Re: [tied] Sarmatians in Hungary

From: WtsDv@...
Message: 7361
Date: 2001-05-23

Yes, that's right. A group of Jazygians and allied Cuman (Kipchak)
that had defected from the Mongols entered Hungary in the 13th c.
and in return for military services received special privileges
from King Béla IV. So it was a "resettlement" of the area by
Jazygians not a continuation. The descendants of this group still
call themselves the Jász which I think tends to prove that the word
Jazygian is derived from the word which appears in different sources
variously as "Jas, Yas, As, Oss, Russ. Jassy," etc." (compare the
Ossetic suffixes -ag, -ig, -ug) and that the two peoples were the
same, or branches of the same Sarmatian tribe.

--- In cybalist@..., ehlsmith@... wrote:
> Hi,
> New member, but longtime lurker...
> At
> the statement is made that the Jasz were a branch of the Alans who
> entered Hungary in the 13th century, fleeing the Mongols. They
> apparently were not descendants of the earlier Iazygians of the
> Classical era (although the name of the earlier group may have been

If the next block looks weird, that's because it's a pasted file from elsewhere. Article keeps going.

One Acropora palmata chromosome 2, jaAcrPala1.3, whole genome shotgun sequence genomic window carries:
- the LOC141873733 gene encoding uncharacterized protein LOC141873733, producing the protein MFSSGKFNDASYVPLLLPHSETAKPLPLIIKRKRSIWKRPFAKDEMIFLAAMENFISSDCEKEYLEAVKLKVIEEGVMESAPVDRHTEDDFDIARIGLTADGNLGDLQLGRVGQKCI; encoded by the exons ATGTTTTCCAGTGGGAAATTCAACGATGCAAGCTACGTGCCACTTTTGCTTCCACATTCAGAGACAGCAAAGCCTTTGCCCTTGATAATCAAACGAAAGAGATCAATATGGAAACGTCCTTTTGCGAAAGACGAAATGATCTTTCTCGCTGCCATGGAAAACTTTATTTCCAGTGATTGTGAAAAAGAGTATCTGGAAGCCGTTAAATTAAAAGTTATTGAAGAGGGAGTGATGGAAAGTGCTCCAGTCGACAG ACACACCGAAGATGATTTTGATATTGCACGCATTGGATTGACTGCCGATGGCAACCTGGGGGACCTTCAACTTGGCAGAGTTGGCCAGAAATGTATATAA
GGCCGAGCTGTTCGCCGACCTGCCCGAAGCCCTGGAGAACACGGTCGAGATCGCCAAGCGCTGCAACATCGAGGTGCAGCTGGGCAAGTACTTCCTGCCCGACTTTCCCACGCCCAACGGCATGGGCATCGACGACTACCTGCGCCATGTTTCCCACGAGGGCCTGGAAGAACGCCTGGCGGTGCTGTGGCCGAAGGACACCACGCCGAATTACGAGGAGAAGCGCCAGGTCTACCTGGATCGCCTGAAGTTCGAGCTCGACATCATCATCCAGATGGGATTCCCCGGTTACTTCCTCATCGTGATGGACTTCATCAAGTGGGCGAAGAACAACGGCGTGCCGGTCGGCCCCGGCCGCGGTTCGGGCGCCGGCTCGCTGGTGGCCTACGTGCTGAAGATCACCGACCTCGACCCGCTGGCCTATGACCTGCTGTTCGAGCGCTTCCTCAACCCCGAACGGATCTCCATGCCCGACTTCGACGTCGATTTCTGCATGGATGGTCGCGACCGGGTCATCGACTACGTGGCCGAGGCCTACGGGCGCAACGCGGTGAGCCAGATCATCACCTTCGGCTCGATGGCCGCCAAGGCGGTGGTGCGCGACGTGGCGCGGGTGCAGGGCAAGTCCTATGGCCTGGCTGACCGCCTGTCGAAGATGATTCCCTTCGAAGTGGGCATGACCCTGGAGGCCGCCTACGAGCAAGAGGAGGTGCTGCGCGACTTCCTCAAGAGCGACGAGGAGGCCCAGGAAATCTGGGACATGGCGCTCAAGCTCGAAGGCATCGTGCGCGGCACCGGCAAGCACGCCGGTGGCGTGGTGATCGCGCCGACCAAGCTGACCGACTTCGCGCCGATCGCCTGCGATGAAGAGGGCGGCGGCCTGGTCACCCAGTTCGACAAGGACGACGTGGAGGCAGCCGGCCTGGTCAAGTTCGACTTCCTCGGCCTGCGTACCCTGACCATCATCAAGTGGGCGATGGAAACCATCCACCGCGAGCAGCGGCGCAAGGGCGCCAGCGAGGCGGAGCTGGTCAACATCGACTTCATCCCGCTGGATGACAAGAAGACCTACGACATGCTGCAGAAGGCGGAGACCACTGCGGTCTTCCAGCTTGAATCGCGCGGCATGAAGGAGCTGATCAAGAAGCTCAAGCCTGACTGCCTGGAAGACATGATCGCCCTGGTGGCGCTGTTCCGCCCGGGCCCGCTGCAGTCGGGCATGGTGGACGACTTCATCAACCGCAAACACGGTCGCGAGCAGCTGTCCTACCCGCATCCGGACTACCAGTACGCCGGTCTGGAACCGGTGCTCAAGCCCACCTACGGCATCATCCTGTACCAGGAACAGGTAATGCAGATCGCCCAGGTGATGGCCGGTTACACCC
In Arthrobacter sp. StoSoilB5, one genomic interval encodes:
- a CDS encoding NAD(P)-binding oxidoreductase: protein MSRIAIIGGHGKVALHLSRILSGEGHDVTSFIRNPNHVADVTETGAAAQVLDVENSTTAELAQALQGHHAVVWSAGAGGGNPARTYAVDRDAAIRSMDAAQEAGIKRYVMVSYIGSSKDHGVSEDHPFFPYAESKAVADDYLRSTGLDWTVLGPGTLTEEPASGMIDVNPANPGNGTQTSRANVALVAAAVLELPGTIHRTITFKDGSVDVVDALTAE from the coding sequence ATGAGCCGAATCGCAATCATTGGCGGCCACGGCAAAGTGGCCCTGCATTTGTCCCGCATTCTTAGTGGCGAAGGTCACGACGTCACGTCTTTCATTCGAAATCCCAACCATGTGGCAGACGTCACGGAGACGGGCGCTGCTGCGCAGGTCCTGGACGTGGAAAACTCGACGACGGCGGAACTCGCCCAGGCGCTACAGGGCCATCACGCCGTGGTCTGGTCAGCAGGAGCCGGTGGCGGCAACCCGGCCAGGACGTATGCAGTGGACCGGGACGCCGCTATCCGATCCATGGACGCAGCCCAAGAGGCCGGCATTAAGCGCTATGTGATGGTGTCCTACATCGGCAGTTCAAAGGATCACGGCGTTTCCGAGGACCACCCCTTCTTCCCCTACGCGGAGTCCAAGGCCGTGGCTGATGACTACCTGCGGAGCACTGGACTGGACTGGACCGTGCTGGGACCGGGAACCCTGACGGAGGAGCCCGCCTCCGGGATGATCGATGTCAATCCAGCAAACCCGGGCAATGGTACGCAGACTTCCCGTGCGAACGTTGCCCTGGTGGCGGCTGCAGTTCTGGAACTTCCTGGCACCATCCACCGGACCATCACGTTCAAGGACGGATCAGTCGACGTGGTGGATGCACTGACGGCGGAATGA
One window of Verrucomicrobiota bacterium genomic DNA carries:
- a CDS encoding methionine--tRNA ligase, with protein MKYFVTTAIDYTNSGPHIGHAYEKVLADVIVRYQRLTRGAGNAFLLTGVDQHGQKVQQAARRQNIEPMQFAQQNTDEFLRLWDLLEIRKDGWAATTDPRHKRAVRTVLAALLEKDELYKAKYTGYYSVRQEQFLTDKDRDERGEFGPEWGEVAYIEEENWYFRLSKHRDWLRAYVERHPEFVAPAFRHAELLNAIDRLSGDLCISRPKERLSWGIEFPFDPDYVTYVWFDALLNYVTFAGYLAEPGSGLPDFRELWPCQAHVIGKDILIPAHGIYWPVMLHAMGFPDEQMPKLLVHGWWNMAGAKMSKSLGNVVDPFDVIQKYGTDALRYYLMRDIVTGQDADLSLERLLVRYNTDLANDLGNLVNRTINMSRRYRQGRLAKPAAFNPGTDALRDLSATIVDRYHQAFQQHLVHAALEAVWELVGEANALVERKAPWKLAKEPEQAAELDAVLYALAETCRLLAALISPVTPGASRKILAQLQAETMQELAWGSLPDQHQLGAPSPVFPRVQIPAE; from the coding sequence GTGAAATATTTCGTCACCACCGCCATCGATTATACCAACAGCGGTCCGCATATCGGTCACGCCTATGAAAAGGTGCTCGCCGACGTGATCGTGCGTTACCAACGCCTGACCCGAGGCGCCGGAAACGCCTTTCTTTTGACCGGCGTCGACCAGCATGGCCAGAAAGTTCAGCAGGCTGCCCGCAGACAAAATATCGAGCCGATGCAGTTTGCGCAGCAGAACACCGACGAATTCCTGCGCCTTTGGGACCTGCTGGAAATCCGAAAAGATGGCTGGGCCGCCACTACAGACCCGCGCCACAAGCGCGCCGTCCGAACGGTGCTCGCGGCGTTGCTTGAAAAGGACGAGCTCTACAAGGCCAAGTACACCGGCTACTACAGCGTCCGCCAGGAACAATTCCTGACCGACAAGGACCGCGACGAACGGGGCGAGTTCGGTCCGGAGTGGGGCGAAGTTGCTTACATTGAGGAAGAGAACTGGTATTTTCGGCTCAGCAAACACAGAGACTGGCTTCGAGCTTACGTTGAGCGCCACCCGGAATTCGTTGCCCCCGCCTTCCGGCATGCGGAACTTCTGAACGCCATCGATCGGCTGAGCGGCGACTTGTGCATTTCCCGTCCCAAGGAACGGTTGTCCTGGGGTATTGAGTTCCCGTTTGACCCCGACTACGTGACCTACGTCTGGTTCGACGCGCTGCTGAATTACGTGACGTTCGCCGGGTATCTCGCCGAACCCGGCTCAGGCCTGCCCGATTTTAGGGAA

> applied to them). That seems a more reasonable scenario IMO than
> language surviving in the turbulent Danubian basin from Roman times
> until the 1400s.
> Ned Smith
> --- In cybalist@..., "Piotr Gasiorowski" <gpiotr@...> wrote:
> >
> > I've located my earlier posting on the "last European Sarmatians":
> >
> >
> >
> > Piotr
> >
> >
> >
> > ----- Original Message -----
> > From: Alberto Manzoni
> > To: cybalist@...
> > Sent: Tuesday, May 22, 2001 11:57 AM
> > Subject: [tied] Sarmatians in Hungary vs Székély/Sicui in
> Transilvanea
> >
> >
> > I have a question for you all. I had read anywhere that in the
> > XVII/XVIII century, under the Habsburgen, were still alive in
> > Panonian plain villagers speaking an Iranian dialects, 'relics'
> of
> > the Sarmatian established there in Roman era. Anyone could tell
> me
> > anything about?